In a recent interview with the Times, Simon Bailey, the National Police Chiefs’ Council lead on child protection, highlighted the increasing numbers of cases of alleged child sexual abuse being reported to the police, including cases of indecent images of children (“IIOC”) being viewed online. In a frank admission he stressed that the police are finding themselves overwhelmed by this work and have reached “saturation point”.

These concerns are certainly supported by the statistics. According to the Times, the number of reports of child abuse being made to the police has risen by 80% in three years. Police receive an average of 112 complaints a day and in 2015 there were 70,000 cases of child sexual abuse investigated. The police arrest 400 people each month on suspicion of viewing IIOC.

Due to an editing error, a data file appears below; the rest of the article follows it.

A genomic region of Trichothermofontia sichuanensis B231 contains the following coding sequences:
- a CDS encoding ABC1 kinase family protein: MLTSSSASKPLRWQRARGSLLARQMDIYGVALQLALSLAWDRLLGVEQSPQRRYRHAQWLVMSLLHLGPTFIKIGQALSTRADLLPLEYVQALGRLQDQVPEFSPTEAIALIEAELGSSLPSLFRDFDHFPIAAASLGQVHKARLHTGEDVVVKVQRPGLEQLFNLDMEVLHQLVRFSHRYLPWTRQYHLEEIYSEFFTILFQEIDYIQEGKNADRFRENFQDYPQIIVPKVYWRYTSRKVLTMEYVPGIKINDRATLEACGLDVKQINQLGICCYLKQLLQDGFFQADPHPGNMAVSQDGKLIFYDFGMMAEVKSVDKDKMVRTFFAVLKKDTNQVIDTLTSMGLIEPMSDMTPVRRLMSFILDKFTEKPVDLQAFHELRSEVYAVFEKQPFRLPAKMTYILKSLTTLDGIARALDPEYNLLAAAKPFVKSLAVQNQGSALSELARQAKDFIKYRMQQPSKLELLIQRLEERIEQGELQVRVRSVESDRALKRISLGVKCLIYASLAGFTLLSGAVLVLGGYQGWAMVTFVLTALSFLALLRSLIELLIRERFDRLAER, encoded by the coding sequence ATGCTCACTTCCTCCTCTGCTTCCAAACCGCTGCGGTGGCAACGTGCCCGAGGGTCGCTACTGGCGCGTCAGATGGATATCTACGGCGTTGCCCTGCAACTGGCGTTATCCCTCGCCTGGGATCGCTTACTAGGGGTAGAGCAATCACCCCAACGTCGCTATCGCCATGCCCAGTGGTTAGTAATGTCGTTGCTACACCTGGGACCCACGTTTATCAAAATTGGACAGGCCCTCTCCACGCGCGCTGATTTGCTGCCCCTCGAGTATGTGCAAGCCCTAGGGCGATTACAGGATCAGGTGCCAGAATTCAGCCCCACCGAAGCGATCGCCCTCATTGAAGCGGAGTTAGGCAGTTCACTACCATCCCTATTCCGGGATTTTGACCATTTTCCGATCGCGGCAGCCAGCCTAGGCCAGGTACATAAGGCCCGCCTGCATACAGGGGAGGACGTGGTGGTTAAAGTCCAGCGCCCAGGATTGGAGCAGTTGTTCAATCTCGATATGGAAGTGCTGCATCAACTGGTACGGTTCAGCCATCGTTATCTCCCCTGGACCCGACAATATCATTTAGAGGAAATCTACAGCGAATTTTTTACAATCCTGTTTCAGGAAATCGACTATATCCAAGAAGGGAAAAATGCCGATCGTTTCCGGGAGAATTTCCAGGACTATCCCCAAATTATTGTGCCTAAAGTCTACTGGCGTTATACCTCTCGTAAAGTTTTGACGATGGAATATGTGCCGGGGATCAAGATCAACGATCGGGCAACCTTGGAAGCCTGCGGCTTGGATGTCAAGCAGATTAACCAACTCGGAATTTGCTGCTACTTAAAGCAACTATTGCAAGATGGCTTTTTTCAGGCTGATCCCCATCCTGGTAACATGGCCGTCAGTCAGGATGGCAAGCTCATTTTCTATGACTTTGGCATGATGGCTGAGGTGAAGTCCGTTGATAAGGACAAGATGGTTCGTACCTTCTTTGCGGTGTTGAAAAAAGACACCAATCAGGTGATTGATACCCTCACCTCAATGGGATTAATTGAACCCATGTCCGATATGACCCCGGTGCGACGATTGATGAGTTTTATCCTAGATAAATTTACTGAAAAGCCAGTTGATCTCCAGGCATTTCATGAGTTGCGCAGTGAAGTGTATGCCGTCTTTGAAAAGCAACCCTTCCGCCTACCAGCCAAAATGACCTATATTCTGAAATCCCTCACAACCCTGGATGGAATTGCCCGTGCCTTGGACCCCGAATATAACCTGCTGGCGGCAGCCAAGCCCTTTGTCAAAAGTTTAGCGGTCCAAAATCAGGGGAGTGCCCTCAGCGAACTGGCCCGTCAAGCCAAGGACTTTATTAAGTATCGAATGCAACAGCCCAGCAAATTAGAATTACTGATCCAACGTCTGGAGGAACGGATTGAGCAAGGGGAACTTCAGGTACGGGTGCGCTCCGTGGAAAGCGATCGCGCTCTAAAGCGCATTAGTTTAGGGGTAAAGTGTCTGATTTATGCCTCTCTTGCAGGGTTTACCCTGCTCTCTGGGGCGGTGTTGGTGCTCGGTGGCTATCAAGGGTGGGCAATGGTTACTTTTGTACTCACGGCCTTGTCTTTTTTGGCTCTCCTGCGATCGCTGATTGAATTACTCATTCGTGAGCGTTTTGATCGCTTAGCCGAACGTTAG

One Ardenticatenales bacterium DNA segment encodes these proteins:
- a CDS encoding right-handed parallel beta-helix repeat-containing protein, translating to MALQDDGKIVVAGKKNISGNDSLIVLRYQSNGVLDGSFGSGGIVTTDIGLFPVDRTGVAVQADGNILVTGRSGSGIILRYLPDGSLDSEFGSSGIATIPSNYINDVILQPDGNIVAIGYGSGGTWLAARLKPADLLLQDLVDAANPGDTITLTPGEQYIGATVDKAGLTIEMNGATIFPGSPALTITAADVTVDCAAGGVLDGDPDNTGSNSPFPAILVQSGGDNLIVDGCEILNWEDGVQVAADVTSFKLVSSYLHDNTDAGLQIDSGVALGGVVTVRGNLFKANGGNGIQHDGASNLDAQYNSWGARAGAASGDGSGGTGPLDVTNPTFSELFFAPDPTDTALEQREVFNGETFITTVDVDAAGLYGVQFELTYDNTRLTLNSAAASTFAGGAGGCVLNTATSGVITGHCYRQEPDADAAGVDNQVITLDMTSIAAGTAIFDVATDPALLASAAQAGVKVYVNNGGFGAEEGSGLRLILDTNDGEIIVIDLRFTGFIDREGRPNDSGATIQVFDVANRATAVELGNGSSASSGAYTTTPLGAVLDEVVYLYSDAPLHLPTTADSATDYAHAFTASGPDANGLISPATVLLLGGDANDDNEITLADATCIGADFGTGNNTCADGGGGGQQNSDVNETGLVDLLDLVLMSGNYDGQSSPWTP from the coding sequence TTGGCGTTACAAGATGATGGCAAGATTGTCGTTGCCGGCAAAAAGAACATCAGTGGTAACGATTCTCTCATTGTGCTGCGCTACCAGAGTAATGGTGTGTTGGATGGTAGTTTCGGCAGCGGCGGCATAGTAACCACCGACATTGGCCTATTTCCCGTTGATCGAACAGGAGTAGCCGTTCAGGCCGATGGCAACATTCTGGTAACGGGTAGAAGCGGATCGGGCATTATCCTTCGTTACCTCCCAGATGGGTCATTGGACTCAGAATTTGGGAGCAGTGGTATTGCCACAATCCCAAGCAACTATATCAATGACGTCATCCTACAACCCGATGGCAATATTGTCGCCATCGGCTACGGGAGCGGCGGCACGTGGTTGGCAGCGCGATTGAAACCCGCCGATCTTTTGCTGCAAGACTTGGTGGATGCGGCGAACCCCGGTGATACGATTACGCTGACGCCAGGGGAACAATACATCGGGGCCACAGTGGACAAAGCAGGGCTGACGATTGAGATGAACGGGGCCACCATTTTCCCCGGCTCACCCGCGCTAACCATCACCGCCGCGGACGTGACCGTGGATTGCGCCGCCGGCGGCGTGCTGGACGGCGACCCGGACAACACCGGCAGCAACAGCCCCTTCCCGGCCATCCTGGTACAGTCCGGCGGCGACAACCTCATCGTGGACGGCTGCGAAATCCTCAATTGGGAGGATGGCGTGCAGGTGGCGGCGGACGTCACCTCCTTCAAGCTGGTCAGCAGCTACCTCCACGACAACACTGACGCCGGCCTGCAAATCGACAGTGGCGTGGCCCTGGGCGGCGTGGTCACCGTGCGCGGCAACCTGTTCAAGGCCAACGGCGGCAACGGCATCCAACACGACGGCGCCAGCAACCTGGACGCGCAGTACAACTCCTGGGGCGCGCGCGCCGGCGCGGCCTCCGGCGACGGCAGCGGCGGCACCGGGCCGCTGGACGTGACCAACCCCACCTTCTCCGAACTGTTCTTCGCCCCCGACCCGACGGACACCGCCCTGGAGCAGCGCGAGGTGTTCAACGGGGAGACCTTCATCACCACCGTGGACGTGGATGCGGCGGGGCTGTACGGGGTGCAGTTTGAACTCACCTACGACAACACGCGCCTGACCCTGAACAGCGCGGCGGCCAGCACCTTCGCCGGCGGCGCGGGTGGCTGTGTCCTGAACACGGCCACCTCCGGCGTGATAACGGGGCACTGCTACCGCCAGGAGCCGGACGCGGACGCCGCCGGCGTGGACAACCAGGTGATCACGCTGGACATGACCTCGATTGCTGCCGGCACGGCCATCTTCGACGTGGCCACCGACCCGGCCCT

Bailey’s proposal to deal with this problem is to divert low-risk offenders who view IIOC away from the criminal justice system by making use of alternative forms of disposal at the police station. He describes these particular individuals as being “…very, very low-risk offenders, who, based upon good risk assessments, pose little if any actual threat of contact abuse”.

Expanding upon his proposals on the Today programme, Bailey suggested that offenders would still be arrested and become registered sex offenders, but they could be dealt with at the police station by way of a conditional caution. Just like a simple caution, a conditional caution is an alternative to being charged. It forms part of an individual’s criminal record (where it will remain until the person reaches the age of 100 and will be available to the police and courts in any future proceedings), but does not result in a case being taken to court or any subsequent conviction.